Preparation is essential for effective interviewing. Before the interview:
- Reflect on how you can contribute to the purpose, goals and needs of the prospective employer.
- Know the purpose, services or products, and business needs of the prospective employer.
- Review the job description for additional details. Don't assume that you know what the job is based on the title. Jobs with identical titles can be very different.
- Prepare responses to behavioral interview questions (see list at right).
- Recall recent situations that show favorable behaviors or actions.
- Describe your actual behavior, and give specific examples and details.
- Dress for Success Interview Tips
The First Interview
- Dress conservatively and professionally
- Be on time or a little early
- Show interest and enthusiasm by asking the right questions. Some examples are:
- What are the most important responsibilities of this position?
- Why is this position available now?
- What are the organization's objectives for the future?
- What are the day-to-day challenges encountered in this position?
- What skills and qualifications would your ideal candidate possess?
- How are staff supervised and evaluated in your organization?
- Demonstrate how your skills and experiences can add value to organizational issues/challenges
- Postpone salary questions until you have a job offer
- After the interview, follow-up with the interviewer and provide additional information if requested
- Send a thank you note to re-assert your interest
The Second Interview
- Prepare by reflecting on what worked well in the first interview and where you could improve your responses and questions
- Bring concrete examples of work you would do if hired
- Develop a strategy to communicate your continuing interest
Telephone Interviewing Tips
At Duke, the initial interview for a position begins with a phone call from a member of the search committee. While not labeled as such, these calls often are the first interview. Thus when you initiate a job search it's critical that you are prepared for telephone interviews. Start by creating a voice mail message that's professional. Speak clearly and provide clear directions for leaving messages. Assemble a pad and pencil near each telephone in your home.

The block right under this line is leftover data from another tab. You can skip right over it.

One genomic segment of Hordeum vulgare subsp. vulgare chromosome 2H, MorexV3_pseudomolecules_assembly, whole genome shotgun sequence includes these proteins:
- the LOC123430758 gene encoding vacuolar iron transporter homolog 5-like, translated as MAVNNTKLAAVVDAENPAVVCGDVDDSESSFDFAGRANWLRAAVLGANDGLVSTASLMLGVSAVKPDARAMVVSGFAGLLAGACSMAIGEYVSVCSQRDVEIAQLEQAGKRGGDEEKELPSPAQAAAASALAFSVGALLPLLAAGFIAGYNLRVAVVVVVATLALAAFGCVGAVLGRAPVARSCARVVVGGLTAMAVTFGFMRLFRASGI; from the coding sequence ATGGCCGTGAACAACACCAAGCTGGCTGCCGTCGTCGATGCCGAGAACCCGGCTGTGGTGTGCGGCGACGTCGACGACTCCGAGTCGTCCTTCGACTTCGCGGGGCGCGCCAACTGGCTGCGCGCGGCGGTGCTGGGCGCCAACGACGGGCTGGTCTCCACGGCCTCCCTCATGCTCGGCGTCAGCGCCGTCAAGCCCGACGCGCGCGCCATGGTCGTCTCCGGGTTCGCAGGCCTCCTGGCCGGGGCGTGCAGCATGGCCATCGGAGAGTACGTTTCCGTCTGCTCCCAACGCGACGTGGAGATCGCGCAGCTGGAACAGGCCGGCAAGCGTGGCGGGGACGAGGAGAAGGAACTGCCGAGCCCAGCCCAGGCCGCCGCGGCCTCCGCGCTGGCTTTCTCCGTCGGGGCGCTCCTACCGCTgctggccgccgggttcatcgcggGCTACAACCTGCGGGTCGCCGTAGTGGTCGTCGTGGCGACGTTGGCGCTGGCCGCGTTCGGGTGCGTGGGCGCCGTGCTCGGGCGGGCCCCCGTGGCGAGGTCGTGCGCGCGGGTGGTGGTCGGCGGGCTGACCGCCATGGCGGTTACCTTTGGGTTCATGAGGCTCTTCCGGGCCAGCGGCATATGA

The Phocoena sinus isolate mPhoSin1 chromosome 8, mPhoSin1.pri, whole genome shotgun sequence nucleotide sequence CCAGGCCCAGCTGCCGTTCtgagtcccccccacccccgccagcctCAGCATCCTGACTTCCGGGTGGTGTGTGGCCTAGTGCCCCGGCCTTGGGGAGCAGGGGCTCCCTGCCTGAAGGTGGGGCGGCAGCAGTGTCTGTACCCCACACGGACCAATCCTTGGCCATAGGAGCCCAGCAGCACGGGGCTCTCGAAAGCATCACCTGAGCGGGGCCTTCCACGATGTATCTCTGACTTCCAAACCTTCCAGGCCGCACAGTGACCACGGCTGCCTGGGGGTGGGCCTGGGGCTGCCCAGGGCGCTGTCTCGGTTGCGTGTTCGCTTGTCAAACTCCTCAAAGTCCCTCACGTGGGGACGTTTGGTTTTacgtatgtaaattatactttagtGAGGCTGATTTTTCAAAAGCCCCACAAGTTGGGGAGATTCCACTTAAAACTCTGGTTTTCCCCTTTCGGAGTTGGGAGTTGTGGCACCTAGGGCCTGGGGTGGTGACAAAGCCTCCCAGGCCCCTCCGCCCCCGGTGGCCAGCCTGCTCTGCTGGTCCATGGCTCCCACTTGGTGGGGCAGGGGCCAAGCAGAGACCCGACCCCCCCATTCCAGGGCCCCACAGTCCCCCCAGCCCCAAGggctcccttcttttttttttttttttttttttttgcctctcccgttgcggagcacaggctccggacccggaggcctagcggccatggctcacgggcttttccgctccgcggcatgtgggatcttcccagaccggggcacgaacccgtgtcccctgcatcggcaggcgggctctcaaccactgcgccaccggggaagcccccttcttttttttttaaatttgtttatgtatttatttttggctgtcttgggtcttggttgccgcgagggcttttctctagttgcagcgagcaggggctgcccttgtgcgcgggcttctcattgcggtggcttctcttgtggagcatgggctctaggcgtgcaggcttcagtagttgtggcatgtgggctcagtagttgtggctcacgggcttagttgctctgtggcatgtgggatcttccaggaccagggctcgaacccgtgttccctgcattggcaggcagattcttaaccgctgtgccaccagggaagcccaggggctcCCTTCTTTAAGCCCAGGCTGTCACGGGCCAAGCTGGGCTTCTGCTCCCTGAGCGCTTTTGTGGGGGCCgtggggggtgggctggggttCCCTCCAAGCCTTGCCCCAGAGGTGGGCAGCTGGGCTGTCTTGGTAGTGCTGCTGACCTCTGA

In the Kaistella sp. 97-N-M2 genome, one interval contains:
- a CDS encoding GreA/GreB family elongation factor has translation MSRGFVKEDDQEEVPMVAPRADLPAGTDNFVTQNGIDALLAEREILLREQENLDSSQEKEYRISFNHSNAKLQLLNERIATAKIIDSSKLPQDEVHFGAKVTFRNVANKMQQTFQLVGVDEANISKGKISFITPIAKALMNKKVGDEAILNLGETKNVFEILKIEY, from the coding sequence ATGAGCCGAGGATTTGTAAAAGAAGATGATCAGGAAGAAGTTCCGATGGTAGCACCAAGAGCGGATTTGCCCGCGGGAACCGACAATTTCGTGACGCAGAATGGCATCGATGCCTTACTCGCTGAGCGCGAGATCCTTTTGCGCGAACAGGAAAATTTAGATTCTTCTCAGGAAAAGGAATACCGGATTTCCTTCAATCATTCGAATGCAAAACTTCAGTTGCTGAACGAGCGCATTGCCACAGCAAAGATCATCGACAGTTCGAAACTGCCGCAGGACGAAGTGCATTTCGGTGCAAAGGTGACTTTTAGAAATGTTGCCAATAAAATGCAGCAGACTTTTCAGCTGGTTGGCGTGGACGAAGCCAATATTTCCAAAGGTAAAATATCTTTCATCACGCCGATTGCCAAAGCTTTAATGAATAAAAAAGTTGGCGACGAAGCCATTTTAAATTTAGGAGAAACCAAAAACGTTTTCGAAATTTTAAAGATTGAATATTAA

Also, remember to present yourself in a professional manner when answering the telephone. Although the person calling cannot see you, they are still judging you, by your speaking skills, politeness, tone, or background noise.
According to Career builders the following tips are useful when using the telephone in your job search.
1. Be aware of your surroundings
Traffic, a crying baby, loud music, or construction work can be a distraction. Turn off the television or radio. In case of traffic noise, offer to return the call when you can find a more quiet place.
2. Speak clearly
Avoid "uhs" or "ums". Be sure to cover the receiver when you sneeze or cough. Such sounds come across as unprofessional.
3. No Chewing or Eating
Both behaviors while using the telephone make you sound unprofessional and/or rude.
4. Have a Pen and Paper Ready
If the interviewer has information for you, be ready to take it down. Avoid having to say, "can you hold on a minute while I get a pen?"
5. Avoid Putting the Interviewer on Hold
If your other line clicks during a phone interview, ignore it. Hopefully the person calling will call you again later. Likewise, if your cell phone rings during a phone interview, turn it off. Better yet, turn your cell phone off when you start the conversation with the interviewer.
6. Ask for a Face to Face Meeting
Don't let the conversation end without a request for a fact to face meeting. You will be able to convey your passion for the job much more effectively when sitting across from someone.